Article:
24-Year-Old Uses ‘Refund Scam’ To Steal $230,000 From Amazon

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Amazon is a trillion dollar corporation that has become a part of many people’s daily lives in ways we never could have anticipated even a decade ago. People use it to shop, to read, to market, to sell their products, to watch television and movies, and even as a personal assistant in their shiny, new smartphones.

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It’s so big that it shouldn’t come entirely as a surprise that young people are finding ways to defraud the conglomerate.

Amazon’s return and replacement policies, which are generous by industry standards, are the root of the majority of the fraud taking place. And even though they’re not losing money fast enough for it to impact their stock prices or bottom line, the company recently decided to prosecute some of these fraudsters.

One of the cases they’ve brought is against 24-year-old Joseph Sides of Boca Raton, Florida. He was taken to trial on federal charges of wire fraud, mail fraud and conspiracy to commit mail fraud. The arraignment listed a litany of complaints:

“Between March 2016 and June 2018, Sides created approximately 501 Amazon accounts using false names, multiple email addresses, and altered shipping addresses to place approximately 1227 orders.”

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Simply by telling Amazon sellers that merchandise never came or arrived damaged, he acquired a stunning $229k in merchandise, replacements and refunds. However, since they caught him, he could face up to 20 years in prison for each charge brought against him.

Last year, Indiana couple Erin and Leah Finan pled guilty to similar charges, except that they had been able to defraud Amazon out of a whopping $1.2 million. They were sentenced to 71 and 68 months in prison, respectively.

These types of retail cons aren’t exactly new. In the days of brick-and-mortar shoplifting, thieves would steal an item from one location and then return it to another belonging to the same company. This is the same type of scam, according to Michael Benza, a criminal law professor at Case Western Reserve University. But, he tells Vice, the prosecutions probably aren’t about the money:

“To most people, $230,000 is a lot of money, but for Amazon, it probably doesn’t do anything to hurt its stock price. However, if a very large number of customers do this to Amazon, the company will see a lot of money going out the door. I imagine in this case, Amazon got involved to send a message to cybercriminals.”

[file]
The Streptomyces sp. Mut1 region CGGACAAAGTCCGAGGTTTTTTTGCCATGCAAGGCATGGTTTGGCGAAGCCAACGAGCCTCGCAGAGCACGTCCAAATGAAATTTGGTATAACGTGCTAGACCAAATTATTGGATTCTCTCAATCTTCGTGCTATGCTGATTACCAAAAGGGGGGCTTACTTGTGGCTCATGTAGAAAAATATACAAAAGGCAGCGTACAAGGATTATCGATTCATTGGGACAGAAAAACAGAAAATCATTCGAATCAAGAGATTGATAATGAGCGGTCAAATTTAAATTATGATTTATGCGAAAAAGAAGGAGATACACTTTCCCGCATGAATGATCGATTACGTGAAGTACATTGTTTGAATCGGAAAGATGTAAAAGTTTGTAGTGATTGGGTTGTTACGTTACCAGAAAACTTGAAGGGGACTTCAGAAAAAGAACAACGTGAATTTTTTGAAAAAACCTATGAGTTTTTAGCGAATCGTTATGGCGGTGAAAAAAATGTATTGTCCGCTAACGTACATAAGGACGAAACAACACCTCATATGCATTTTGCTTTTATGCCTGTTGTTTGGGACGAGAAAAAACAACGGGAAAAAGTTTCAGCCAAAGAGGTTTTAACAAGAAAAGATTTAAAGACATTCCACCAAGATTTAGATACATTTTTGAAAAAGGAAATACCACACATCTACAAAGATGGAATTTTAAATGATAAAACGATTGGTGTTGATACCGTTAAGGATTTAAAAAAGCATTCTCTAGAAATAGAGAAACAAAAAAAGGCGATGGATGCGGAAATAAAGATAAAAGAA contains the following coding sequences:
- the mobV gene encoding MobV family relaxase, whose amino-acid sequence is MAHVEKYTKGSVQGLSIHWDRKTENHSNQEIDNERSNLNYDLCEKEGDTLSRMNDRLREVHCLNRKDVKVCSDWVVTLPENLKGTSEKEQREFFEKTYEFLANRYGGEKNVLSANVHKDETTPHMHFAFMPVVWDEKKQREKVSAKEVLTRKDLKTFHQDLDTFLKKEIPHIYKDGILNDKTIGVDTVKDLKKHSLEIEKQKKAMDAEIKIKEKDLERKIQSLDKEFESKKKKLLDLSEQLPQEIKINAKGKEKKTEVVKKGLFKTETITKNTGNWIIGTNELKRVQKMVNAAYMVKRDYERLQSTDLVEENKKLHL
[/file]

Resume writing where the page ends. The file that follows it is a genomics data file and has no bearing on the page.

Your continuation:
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Amazon assists in catching these types of offenders in order to save the data it mines from its transactions (yeah, they really do that), and it’s likely they will continue given that these types of online return schemes are on the rise. Red Soto, the director of security research for the cybersecurity firm Jask, told Vice just how quickly they’re popping up:

“Some involve sophisticated groups that purchase programming scripts on the dark web that allows them to automate the creation of fake profiles and follow certain items to purchase. It’s a lot easier to catch one person, but when you have 30 people placing orders at different times and sending items to different addresses and foreign countries, it is a lot harder to track down.”

However, if Amazon’s third quarter earnings report is any indication, the company is doing just fine. They expect some loss, fraud and abuse, and figure it into their bottom line. And, frankly, the retail side of the business is nowhere near as profitable as their web services.

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That said, these recent arrests and prosecutions prove that Amazon isn’t just going to let people get away with defrauding them left and right. So behave out there on the internet, friends. You may be sitting behind a screen, but companies like Amazon see right into your thieving little hearts.